Thursday, May 16, 2024

Album Review: Vampire Weekend - Only God Was Above Us

Vampire Weekend
Only Good Was Above Us
**** out of *****

The new Vampire Weekend album, Only God Was Above Us, the first in five years, is a "harder" Vampire Weekend album than their others. The music is a little grungier and noisier as the band members enter their 40s. It's still got boppy beats and features organs and choral arrangements, but it's as hard as Vampire Weekend is likely to get. This is a record that finds a band--a trio made up of lead singer and guitarist Ezra Koenig, drummer Chris Tomson, and bassist Chris Baio--once darlings of a youth-driven indie scene, segueing into the throes of middle age, writing about country houses, entrenched societal cruelty, and making peace with it all.

Koenig's lyricism has always had a breezy, literary sense to it, with a distinct ability to distill the minutiae of the upper classes into spiky pop. The songs have been about girls named Bryn and smoking joints with diplomats' sons, but there is an outsider's distance to them, from the periphery looking in. Koenig's songwriting persona is a modern day Nick Carraway. On the new album, it's with an even more critical eye. One such song is "Prep-School Gangsters," which is fantastic, with a 60s pop sensibility. Its subject is on the fringes, hanging out with bluebloods, being powerless against their privilege but knowingly judging them. Koenig checks their insincere adherence to their societal standards: "It's just something people say / they don't really feel that way." But he's got their number (and his own): "Somewhere in your family tree, there was someone just like me."

Vampire Weekend's music has always had a preoccupation with legacy, lineage, and inheritance. Take the song "Hudson," from 2013's Modern Vampires of the City, a sweeping song about pre-war apartment buildings and being confined by the lines drawn on maps: "Hudson died on Hudson Bay / But I was born on Sutton Place / The rising tide helped me decide to change my name again." Now, on Only God Was Above Us, the generational legacies explored are a little less epic, a little more prosaic.

"Gen-X Cops," a rocker with a melody that evokes "Hudson," is about the grayed generation that came before Koenig and crew. The legacy that remains here is ennui and settling into one's thankless existence. "Dodged the draft, but can't dodge the war / forever cursed to live insecure," Koenig sings, and the refrain, "Each generation makes its own apology," can be universally applied to all, not just the gen Xers maintaining the inherited cultural order. "Capricorn" is lush, feedbacky, mid-tempo heaven, grappling with what life brings. "Too old for dying young / too young to live alone / sifting through centuries for moments of your own." Once again, the band explores birth, death, and the evolution and lack thereof in between.

Vampire Weekend is also very much a New York band, and this album returns to that New Yorkiness after a left turn with 2019's Father of the Bride, which attempted to be less local and more global, literally featuring a cartoon drawing of Earth as the cover art. Prior to FOTB, VW had a Lou Reed-like tendency to reference deeply local things; the second single from their self-titled debut, "A-Punk," name checks Sloan Kettering and Washington Heights.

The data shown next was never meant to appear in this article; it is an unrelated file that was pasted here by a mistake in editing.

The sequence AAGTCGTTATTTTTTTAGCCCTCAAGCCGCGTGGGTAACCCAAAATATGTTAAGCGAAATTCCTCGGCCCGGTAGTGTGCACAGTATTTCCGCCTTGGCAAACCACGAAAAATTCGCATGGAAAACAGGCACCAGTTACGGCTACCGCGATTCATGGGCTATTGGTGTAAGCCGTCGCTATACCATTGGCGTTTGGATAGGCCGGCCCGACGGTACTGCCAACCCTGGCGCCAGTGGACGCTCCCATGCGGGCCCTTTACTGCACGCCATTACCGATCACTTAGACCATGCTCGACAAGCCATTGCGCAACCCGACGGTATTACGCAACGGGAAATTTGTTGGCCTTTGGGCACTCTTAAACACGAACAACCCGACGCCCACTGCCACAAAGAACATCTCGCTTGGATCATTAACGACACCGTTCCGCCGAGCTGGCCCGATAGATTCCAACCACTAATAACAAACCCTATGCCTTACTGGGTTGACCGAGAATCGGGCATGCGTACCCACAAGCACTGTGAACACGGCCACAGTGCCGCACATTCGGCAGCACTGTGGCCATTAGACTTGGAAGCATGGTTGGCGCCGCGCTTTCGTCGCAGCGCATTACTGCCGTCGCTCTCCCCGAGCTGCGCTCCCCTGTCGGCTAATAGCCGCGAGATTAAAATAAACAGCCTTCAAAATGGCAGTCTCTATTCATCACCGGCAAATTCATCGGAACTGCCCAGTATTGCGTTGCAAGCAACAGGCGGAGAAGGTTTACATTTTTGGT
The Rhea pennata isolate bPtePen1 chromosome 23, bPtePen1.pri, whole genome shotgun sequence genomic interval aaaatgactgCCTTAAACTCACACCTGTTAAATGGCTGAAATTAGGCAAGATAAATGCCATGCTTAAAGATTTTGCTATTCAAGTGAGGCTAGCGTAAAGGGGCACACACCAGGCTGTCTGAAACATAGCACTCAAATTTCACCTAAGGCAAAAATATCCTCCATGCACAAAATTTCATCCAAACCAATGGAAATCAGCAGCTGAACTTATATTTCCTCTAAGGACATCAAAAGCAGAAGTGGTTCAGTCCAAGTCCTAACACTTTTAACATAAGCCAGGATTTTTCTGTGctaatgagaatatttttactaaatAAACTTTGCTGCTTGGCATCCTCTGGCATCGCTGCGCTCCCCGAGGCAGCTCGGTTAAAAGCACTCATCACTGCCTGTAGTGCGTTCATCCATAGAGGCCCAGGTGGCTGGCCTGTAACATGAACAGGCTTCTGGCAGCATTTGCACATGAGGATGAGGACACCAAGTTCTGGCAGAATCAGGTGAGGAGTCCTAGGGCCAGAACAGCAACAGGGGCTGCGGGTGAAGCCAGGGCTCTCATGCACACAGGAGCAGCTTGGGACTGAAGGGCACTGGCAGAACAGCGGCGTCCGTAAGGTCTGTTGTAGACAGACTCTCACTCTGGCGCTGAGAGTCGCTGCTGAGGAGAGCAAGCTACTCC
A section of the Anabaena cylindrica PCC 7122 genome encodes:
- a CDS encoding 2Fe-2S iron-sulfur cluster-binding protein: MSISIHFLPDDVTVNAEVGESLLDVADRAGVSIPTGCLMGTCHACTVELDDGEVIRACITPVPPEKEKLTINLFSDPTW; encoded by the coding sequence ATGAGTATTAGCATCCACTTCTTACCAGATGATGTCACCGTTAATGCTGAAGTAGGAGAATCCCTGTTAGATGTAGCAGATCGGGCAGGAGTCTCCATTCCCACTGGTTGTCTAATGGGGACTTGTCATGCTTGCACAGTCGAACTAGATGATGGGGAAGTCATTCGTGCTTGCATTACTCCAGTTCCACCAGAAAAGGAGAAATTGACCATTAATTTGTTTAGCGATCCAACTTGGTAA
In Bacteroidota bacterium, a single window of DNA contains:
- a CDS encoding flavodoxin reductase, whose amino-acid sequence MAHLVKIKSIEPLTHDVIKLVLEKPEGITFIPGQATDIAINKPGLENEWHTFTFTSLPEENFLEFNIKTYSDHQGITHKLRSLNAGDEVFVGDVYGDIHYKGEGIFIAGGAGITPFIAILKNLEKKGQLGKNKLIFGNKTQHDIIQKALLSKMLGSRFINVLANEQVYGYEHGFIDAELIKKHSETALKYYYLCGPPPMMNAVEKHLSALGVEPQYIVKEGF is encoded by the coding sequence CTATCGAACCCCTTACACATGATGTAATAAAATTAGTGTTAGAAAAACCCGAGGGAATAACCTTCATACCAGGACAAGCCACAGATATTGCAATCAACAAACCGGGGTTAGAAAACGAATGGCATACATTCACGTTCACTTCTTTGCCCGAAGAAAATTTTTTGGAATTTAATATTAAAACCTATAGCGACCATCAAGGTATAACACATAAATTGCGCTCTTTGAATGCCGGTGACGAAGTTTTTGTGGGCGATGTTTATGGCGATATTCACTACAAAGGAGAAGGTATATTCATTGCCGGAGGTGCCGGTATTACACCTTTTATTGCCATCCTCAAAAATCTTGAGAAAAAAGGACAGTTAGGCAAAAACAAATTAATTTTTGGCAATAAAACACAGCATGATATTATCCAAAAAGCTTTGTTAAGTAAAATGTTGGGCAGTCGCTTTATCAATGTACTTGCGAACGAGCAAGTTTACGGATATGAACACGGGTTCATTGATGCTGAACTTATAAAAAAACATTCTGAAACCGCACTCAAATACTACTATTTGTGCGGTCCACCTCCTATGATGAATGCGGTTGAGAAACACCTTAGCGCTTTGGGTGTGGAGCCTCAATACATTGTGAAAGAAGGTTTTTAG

Only God Was Above Us is a return to form. The cover art features a white-sneakered straphanger reading a copy of the Daily News from May 1, 1988, with the album title lifted from the front page headline (which was real, and was about the infamous Aloha Airlines flight that landed after its roof was torn off). The only other man on the train is standing sideways, and it could be a magical realist portrait of New York in the late 80s or alternately somewhere else in space-time. VW's music always portrays a version of New York that absolutely exists but also doesn't quite. "The Surfer" is a slower tempo astral exploration, referencing Water Tunnel 3, the only song on the album that was a little too plodding for my taste. There's even a song on this album about legendary gallerist Mary Boone. "Came in from Jersey / not from Brooklyn," Koenig croons, and it sounds like Vampire Weekend's version of Simon & Garfunkel's "America."

The album closes out with two gems. "Pravda" contains lyrics and a song structure that is Dylanesque, like it could have been written for Blood on the Tracks, Dylan's own sonic segue into middle age: "I had a job once in Penn Station / down at a tie shop called Tiecoon / Every time my shift began / I'd see that quiet businessman / I'm leaving at the rising of the moon." Then, on eight-minute-long "Hope," the mood is not sunny but more resigned, with a lesson that many of us have learned by 40: "My enemy's invincible / I've had to let it go."

For VW naysayers who prefer the harder stuff and may have been turned off by the band's previous preppy, Paul Simon cosplay, some of the songs here could win them over. For a Vampire Weekend fan, this album is a real treat, an evolution that will likely parallel one's own journey into those years of settling in and just settling.
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